In my previous blog (Part 1) I introduced the energy paradox which cites world energy use as having increased by 50% over the last 25 years, and yet there are two million people on our planet that still lack access to reliable electricity. The other part of the equation is that energy demand will increase by almost another 50% by 2050.
As a planet, we are consuming more and we need to reduce our waste, recycle, and both decrease our carbon intensity and improve our efficiency by a factor of three to avoid significant and irreversible damage to our planet. When you look at it this way, you get more than a paradox but an urgent call to action.
We already looked at ways to make your industrial operations more sustainable, and now I’d like to look wider across the business at strategies to save energy and to consume it smarter.
Optimized supply chains improve sustainability
Improving production by location and, thereby, reducing transportation is another way to “produce better” and improve the sustainability of your business. The automation of low value-added skills in conjunction with the upskilling of plant personnel and operators across all geographies and economies heralds a new vision for an industrial world where producing on the other side of the planet in order to reduce labor costs is no longer as viable as it once was. Driven by neo-protectionist and “hipster” trends of producing and consuming locally, industries that can embrace this idea will reduce the footprint of their intercontinental supply chain (and potentially appeal to a broader market, as a result).
One of the drivers of the digitization of industries is the increasing consumer demand for customized goods. Delivering mass customization, or “lot sizes of one,” becomes much more viable thanks to the increased flexibility of digitized processes and technologies like 3D printing. Add to this a complete set of analytics to optimize planning and scheduling and you gain a high level of flexibility and agility to deliver on a rising consumer demand for goods that are designed and manufactured sustainably with limited waste.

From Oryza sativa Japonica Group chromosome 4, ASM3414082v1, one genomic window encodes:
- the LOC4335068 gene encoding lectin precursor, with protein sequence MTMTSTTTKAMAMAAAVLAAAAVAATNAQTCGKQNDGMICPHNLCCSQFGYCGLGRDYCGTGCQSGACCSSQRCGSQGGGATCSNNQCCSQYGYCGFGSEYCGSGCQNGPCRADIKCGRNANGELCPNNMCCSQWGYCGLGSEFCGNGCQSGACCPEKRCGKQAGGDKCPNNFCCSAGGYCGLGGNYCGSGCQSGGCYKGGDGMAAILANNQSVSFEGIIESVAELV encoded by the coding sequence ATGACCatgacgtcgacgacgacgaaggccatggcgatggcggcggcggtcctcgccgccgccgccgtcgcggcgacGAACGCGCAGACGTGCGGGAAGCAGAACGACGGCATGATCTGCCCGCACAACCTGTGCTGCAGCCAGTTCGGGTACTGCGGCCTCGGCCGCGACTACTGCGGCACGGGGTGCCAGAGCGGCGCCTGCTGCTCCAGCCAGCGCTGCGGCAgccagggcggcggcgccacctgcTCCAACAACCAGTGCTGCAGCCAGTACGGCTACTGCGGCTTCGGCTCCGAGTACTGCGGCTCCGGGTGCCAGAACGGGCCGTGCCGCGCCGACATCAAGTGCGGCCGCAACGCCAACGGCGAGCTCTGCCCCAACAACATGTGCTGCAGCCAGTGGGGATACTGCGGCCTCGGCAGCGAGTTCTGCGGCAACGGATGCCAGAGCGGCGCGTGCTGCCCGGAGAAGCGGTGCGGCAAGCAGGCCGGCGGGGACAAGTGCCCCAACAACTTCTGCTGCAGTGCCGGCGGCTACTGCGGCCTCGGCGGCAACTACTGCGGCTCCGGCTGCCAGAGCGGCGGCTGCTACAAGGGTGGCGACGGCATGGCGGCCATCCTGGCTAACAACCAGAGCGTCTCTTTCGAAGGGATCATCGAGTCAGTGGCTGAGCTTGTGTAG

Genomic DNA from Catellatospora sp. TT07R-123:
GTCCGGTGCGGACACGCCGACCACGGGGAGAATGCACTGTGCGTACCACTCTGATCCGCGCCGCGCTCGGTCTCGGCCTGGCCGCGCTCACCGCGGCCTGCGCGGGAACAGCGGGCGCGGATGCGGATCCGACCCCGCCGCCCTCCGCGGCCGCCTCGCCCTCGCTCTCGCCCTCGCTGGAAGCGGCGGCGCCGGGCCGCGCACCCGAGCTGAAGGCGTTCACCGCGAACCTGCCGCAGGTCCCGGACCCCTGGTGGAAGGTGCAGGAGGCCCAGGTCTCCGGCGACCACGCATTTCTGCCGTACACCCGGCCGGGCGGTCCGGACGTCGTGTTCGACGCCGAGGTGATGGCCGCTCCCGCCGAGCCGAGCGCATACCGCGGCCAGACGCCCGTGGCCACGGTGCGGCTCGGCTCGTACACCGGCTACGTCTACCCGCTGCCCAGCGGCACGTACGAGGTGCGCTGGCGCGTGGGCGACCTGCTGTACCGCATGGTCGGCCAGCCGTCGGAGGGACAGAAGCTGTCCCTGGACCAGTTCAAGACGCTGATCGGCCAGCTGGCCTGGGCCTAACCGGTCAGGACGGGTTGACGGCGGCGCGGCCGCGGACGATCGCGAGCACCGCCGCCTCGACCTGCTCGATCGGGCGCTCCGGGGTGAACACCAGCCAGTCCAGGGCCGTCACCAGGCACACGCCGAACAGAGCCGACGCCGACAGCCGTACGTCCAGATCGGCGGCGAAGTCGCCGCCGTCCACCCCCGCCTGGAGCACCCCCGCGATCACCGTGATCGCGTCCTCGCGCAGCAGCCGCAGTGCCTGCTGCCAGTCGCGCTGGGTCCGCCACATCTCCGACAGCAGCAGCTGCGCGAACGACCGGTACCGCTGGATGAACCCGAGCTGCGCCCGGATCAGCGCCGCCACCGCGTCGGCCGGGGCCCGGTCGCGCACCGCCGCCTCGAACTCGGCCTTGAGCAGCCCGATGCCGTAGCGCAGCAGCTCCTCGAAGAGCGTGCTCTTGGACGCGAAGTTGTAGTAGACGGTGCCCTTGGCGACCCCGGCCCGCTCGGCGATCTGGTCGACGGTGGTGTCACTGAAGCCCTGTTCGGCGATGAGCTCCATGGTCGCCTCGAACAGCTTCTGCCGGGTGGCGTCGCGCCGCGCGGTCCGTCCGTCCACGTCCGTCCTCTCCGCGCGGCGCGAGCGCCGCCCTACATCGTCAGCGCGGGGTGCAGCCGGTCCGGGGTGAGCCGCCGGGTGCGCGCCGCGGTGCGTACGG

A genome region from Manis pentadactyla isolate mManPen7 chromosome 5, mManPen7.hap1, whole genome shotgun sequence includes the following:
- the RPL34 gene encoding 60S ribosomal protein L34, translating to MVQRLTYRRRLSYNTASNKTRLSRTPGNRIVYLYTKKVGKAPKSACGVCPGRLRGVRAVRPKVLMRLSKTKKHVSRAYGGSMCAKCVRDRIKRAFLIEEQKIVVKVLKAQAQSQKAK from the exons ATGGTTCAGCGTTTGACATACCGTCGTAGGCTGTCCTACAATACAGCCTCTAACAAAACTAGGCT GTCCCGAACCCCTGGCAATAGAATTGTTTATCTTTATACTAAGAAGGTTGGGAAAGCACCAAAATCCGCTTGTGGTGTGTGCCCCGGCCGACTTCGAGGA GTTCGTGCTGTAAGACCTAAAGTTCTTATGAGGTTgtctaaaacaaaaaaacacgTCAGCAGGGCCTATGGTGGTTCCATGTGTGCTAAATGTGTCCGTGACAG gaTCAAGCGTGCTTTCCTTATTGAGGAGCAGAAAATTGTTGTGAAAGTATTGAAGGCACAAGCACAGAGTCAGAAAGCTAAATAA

Producing, consuming, storing, and selling your own electricity
Decentralized energy usage is another option that industrial producers can consider in order to be autonomous when the prices of different types of energy (oil, gas, or coal) reach pitch. The idea is to have access to alternative energy sources and reduce CO2 emissions. The implementation of a micro grid for industrial sectors proposes that industrial companies be aware of their global energy consumption and select the energy type they need. Playing an active role in the demand response of energy will make energy usage more efficient, and not just for building use or replacement on the grid, but also for capacity planning and to ensure a continuous, reliable energy supply.
As I mentioned at the end of the last blog, industry and sustainability are no longer mutually exclusive. Industrial producers now have tools at their disposal to help them make “sustainability decisions” without compromising their businesses. In fact, in many instances, sustainability actions, which are good for our planet, can also bring with them new business opportunities and attract new consumers who share this value. It’s a shift that may take some time and effort at the start, but the payback will come on multiple levels.
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 McKinsey Energy Outlook, 2016; IEA WEO 2016, Current Policy Scenario (Business as Usual)